A waiter in B.C. who is disputing his firing argues his French culture led to his dismissal.
Guillaume Rey appealed to the B.C. Human Rights Tribunal, which has rejected the restaurant’s request that the matter be thrown out, instead sending the case to a full hearing.
The tribunal says Rey should have the chance to explain why his French culture could be misinterpreted as violating the restaurant’s workplace respect policy.
Rey began working for Cara Operations at one of its Milestones restaurants in Vancouver in 2015, and performance appraisals show he “received great feedback from guests,” but was also warned about a tendency to be “combative and aggressive.”
The tribunal ruling says management approached Rey several times about his attitude toward co-workers, but Rey alleges senior staff told him more than once that his culture might cause other staff to view him as aggressive — comments that were denied by the general manager of Milestones.
Rey was fired in August 2017 after he admonished a more junior waiter in a manner the restaurant manager describes as “aggressive,” but which Rey says was “very professional.”
In a ruling dated March 7, tribunal member Devyn Cousineau says both sides agree Rey’s behaviour at work led to his termination, but almost everything else is in dispute.
The restaurant says Rey’s ”aggressive tone and nature with others” violated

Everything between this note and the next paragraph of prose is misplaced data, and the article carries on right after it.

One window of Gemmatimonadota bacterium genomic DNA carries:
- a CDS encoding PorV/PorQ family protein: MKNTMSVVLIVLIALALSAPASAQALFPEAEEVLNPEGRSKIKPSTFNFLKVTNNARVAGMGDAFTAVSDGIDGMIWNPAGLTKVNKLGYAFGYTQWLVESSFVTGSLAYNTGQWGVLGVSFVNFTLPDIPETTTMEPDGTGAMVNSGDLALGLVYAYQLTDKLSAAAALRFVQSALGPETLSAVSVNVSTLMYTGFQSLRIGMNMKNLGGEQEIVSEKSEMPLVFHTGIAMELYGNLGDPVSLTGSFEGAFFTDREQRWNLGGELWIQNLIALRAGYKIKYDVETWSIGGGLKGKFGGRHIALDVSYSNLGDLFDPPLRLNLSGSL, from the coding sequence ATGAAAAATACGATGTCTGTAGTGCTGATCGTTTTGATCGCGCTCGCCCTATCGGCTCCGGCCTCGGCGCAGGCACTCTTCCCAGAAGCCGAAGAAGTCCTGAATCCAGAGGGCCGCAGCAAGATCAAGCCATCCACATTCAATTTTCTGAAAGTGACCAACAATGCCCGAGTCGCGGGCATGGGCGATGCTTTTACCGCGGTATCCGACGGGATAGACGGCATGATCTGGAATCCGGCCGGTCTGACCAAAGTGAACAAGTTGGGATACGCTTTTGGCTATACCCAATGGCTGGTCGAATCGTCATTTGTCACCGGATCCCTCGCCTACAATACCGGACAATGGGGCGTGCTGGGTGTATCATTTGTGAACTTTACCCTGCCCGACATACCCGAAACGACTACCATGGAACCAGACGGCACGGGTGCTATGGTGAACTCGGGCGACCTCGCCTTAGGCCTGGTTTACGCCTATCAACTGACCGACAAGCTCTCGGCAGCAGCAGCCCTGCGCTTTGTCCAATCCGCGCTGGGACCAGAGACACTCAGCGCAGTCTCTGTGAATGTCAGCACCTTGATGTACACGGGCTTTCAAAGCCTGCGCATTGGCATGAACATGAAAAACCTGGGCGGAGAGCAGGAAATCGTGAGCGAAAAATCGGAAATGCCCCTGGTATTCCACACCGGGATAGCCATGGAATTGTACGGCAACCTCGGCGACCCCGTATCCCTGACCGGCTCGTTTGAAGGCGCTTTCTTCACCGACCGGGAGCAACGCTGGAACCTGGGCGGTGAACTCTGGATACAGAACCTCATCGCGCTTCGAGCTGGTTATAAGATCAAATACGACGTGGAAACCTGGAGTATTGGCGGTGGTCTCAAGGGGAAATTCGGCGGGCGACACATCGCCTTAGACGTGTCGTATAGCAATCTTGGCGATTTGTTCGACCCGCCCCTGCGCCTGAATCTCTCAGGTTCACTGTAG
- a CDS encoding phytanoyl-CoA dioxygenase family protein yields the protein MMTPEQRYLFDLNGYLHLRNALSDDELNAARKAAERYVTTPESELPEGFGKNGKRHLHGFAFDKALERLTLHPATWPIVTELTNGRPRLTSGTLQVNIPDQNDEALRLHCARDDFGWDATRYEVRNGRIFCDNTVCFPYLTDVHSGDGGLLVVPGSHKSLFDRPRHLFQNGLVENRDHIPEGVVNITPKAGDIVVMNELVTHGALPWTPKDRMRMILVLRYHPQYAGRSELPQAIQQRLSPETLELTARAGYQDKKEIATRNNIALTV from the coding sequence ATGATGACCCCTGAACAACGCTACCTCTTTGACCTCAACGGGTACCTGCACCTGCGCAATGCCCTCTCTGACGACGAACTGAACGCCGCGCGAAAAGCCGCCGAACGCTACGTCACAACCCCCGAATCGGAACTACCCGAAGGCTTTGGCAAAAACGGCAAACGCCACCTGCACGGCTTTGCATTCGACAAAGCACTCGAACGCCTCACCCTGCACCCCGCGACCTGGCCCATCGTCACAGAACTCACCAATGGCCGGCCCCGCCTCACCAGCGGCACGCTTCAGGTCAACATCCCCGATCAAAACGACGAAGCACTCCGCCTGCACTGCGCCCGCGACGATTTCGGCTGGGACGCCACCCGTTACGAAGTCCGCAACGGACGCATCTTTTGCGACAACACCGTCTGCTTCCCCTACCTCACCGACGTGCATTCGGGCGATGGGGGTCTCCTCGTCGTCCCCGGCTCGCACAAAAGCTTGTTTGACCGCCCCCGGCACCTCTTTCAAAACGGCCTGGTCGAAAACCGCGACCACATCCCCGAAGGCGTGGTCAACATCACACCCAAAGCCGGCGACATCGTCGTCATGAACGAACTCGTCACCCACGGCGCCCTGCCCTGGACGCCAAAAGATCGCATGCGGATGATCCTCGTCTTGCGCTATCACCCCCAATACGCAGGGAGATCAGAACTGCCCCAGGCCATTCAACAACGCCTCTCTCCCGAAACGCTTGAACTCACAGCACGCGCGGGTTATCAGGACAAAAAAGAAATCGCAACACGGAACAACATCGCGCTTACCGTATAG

Milestones’ respect-in-the-workplace policy.
Rey says he was fired for his “direct, honest and professional personality,” and “high standards learned in the French hospitality industry.”
Details provided by both sides are too sparse to determine what behaviour Rey engaged in or “whether the restaurant’s management and staff unfairly judged (his) behaviour through the lens of a stereotype,” Cousineau writes.
He mentions comments allegedly made by the general manager that could prove Rey’s culture was held against him, but also says Milestones is entitled to enforce a workplace respect policy and terminate anyone who falls below set standards.
“Mr. Rey will have to explain what it is about his French heritage that would result in behaviour that people misinterpret as a violation of workplace standards of acceptable conduct,” Cousineau says.
He has ordered a full hearing, but adds: “This decision is no prediction of its likelihood of success.”
The Canadian Press